Sunday, June 28, 2009

In Memory of Cantor David Tauber ז"ל

So this was supposed to be an upbeat account of the fabulous week away Joan and I just had in London. And we did have a wonderful time, and I do want to tell you all about it, and specifically about some truly interesting Jewish experiences we had abroad. I will too, but coming home to the news of Cantor David Tauber's death has left me with too heavy a heart to write about our adventures in the style I had intended. And, indeed, the parallels between my vacation in the U.K. and his in Israel are almost too painful to discuss, even in writing. But I do want to express myself, even just cursorily, on precisely the part of life that such a comparison brings so forcefully and so painfully to the fore.

Two weeks. Two couples. Two trips. Two opportunities to get away for a few days. Joan and I go to London, stay in a lovely hotel in South Kensington, see some shows, have a great Shabbat with our friends in Finchley, and come home rested and eager to tell everybody about our trip. David and Heather go to Israel for a few days, she for work and he to accompany her and spend a few days hiking around and enjoying the scenery. But their trip ends entirely differently. You all know the story, I suppose, from Newsday and the other on-line accounts, or from the Jerusalem Post article. A flash flood in one of the wadis west of Ein Gedi, a cave, the final, heroic gesture on Cantor Tauber's part that resulted in Heather's survival, then his own tragic demise in the wall of water that descended on them. (If you've never seen a flash flood or read about them, look here and you'll get the idea very easily: .) Two weeks, two trips...and two different endings, one happy and one indescribably sad, one "normal"...and one so abnormal as to defy explanation. Added into the mix here are our own recollections of David's work--his generous spirit, his warmth, his bonhomie, and his fine voice, his superior musicianship, his great talent--and our sense of the grief that has surely overwhelmed his wife, his mother, his brother, and all the rest of his many relations and friends. And from the contemplation of these twin tales come the questions none of us can hold back from asking. Zo torah vezo sekhara? This is the reward for a life devoted to prayer and to serving the Jewish people? This is how it ends for a man who should have had not decades, but scores of years, left to hone his craft, to inspire and to lead? This is what happens to people who acclaim God as the Guardian of Israel in their nightly prayers over and over? I shudder to share these questions with you in writing, because they stun me as well. Perhaps I ask them not because I know how to answer them, but merely to demonstrate that they can be asked. And that the contemplation of tragedy can lead us toward, not away from, faith.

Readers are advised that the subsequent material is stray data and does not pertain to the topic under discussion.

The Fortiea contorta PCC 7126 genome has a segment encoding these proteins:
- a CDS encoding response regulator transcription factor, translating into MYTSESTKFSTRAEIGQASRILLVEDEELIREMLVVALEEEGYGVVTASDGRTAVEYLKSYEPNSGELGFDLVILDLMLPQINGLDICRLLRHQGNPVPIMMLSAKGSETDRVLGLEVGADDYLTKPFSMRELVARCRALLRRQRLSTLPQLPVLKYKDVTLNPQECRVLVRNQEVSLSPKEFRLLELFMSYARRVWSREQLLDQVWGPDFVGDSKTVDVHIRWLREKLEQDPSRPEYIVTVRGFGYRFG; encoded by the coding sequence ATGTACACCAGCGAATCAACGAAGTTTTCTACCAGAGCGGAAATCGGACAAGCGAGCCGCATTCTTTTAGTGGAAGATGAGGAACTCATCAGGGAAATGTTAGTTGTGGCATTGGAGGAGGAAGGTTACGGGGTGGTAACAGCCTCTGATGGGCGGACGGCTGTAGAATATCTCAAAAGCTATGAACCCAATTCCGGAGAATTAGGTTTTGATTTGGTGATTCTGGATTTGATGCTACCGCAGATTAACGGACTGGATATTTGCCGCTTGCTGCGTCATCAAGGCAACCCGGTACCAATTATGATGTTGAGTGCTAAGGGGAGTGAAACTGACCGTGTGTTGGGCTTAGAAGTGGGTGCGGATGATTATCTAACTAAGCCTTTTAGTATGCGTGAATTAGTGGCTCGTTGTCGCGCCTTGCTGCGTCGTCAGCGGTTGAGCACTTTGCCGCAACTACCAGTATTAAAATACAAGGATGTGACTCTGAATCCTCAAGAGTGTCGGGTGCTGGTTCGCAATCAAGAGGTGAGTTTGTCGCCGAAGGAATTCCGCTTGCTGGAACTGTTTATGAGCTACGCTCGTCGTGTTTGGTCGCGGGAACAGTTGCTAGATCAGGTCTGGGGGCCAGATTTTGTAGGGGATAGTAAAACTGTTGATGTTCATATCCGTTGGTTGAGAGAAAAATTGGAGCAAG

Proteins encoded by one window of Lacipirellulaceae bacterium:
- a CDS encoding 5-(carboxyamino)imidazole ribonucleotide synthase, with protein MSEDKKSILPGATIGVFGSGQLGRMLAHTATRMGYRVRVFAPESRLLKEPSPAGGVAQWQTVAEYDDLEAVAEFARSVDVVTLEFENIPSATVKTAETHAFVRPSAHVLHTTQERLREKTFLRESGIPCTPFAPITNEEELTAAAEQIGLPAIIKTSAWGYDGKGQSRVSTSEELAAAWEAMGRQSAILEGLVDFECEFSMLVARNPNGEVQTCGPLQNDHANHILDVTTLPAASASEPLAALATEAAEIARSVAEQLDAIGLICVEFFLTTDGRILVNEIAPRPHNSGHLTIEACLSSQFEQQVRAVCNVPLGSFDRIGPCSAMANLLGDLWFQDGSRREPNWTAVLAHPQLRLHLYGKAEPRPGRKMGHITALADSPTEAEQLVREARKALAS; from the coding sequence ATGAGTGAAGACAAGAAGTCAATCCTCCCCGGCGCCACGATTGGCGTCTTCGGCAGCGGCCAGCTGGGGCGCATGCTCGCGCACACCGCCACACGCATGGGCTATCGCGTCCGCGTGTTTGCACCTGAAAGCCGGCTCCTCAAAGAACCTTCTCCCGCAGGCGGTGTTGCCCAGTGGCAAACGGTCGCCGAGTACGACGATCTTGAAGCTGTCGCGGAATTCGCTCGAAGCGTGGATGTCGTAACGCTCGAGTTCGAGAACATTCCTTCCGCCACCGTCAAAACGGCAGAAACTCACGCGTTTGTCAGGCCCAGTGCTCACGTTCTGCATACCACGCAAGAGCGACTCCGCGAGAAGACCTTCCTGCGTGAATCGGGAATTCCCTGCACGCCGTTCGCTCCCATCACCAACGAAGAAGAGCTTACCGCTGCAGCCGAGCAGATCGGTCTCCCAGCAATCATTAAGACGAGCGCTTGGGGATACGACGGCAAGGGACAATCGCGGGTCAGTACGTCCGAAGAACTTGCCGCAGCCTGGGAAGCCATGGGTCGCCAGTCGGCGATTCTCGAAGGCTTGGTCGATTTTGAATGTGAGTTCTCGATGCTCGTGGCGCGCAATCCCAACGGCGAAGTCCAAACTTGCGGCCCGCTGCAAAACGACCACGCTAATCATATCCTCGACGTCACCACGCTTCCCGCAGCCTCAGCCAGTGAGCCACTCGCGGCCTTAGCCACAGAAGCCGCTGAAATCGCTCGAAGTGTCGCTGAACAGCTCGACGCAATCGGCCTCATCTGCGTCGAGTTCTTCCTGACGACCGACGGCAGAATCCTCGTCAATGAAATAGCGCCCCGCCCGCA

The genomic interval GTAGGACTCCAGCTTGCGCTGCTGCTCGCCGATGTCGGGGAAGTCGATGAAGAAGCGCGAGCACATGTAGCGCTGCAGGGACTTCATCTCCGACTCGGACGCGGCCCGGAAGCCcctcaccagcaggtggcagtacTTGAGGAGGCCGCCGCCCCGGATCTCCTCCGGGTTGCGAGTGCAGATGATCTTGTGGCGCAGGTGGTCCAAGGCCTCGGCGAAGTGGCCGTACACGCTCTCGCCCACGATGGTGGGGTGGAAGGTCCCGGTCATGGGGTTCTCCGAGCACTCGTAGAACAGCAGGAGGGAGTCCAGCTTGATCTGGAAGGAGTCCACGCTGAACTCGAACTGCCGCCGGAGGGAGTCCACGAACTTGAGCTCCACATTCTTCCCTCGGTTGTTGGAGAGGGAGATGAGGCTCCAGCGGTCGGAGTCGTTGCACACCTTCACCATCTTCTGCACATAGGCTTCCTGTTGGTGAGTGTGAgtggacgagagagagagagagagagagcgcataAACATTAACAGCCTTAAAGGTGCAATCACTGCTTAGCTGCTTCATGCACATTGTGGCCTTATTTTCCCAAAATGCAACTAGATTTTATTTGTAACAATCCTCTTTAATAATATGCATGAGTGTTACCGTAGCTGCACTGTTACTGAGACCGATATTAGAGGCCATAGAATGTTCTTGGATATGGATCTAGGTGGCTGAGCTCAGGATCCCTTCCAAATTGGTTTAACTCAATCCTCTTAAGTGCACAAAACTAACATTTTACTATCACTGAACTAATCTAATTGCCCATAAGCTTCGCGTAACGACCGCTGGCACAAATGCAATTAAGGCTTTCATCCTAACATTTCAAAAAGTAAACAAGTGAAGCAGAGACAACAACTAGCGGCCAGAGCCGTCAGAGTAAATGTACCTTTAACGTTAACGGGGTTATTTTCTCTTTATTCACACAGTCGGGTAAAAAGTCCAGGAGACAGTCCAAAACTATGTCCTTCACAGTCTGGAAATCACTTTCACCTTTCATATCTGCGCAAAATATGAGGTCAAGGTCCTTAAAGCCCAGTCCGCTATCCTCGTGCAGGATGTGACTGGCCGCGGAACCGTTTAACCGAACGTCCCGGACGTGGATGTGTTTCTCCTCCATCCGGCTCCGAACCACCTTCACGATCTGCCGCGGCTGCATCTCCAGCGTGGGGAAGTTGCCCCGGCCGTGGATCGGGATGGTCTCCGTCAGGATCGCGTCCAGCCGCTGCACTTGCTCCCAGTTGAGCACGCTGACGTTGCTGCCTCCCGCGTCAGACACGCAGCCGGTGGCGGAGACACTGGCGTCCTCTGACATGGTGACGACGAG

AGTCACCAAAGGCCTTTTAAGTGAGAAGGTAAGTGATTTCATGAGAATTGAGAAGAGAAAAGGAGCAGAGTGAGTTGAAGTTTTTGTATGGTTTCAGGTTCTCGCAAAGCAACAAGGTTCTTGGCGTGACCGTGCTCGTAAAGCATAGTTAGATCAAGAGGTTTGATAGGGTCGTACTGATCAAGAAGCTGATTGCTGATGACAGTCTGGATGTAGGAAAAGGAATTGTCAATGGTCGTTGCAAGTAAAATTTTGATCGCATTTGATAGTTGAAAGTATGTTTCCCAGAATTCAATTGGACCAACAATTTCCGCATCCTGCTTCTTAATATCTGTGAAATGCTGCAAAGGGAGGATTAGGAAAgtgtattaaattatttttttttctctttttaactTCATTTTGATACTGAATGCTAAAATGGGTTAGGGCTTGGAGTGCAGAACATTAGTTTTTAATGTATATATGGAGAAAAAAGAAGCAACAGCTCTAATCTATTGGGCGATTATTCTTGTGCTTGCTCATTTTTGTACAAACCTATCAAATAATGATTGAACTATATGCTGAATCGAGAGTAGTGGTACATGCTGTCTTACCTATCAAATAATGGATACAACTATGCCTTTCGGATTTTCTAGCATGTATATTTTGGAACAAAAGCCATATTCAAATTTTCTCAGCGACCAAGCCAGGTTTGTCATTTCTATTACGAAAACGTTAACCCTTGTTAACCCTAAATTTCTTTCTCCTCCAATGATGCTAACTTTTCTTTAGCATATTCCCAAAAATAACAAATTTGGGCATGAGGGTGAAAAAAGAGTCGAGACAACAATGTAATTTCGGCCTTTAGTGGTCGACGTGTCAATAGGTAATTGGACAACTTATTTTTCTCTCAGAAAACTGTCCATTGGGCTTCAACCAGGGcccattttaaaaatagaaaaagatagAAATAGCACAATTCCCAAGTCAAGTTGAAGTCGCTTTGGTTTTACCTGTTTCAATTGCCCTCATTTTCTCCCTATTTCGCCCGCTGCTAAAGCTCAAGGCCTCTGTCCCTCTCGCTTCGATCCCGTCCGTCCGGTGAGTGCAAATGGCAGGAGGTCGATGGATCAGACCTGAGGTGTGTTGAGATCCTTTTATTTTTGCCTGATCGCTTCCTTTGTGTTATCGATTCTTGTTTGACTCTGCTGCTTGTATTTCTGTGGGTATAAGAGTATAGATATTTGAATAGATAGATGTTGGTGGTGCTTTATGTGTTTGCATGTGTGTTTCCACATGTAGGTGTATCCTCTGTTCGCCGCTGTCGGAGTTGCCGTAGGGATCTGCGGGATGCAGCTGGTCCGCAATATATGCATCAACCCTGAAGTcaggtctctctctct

The glib response to tragedy like this is simply to note that things like this happen all the time. People die daily in airplane accidents and car accidents, in fires and in floods, in accidents and as the victims of violent criminals. Mostly, we turn away when we hear of these things. We mostly don't know the people who died, mostly don't have any personal connection to some disaster we read about in the newspaper or hear discussed on the radio. Being decent, kind people, we feel regret that someone has died needlessly, but it doesn't go any further than that--we hear the story, generate some real but short-lived sympathy, then turn the page and read another story. It doesn't touch us, because circumstances has granted us an avenue to escape down...and then, when such an avenue is suddenly denied us (also by circumstance) we feel at sea, uncertain, ill at ease...and angry, even outraged.

The less glib response is to consider disaster in the light of its almost constant absence in most of our lives. We are fragile, brittle things, we human beings. And yet most of us live for scores of years. Most of us enjoy good health most of the time. Most of us go on trips and come home happy, rested and well. Most of us live entire lifetimes without ever being the victim of a violent crime, without facing deportation or arrest, without hearing the rumbling of an imminent flood of water that could just as easily destroy us as spare us. The world is a neutral place, I think--not good or bad, just the backdrop against which people imbued with a sense of holiness and purpose can try to live worthy lives. Occasionally, things go tragically awry. Young men in the prime of their lives drown in unexpected, tragic ways. A fire, a flood, a crash...and everything changes. And also nothing changes. The world keeps spinning. The unaffected continue to turn away. The people touched by the tragedy are shaken...and changed by the experience. Perhaps the more worthwhile question to ask would be: changed how, exactly?

All of us have had the words of Unetaneh Tokef in our minds since hearing about David's death. Did some premonitory shudder work its way down his spine when he mentioned death by water in his prayers on Yom Kippur? I doubt it. That's not how it works, not in the real world. But, as we all do know, some really will live and some eventually will die, some by fire and some by water, some at ripe old ages and some as young people. The challenge, then, is to feel ennobled by the inherent insecurity of life, to respond to this kind of disaster by obeying the injunction of Scripture to choose life, that is: to live worthy, decent lives that reflect the divine qualities of the God of Israel, Who grants life and takes it from us, Who heals the sick and the weary and those devastated by sadness, and Who is the Author of light and darkness in a world of endless shadow. (February 29, 2008)

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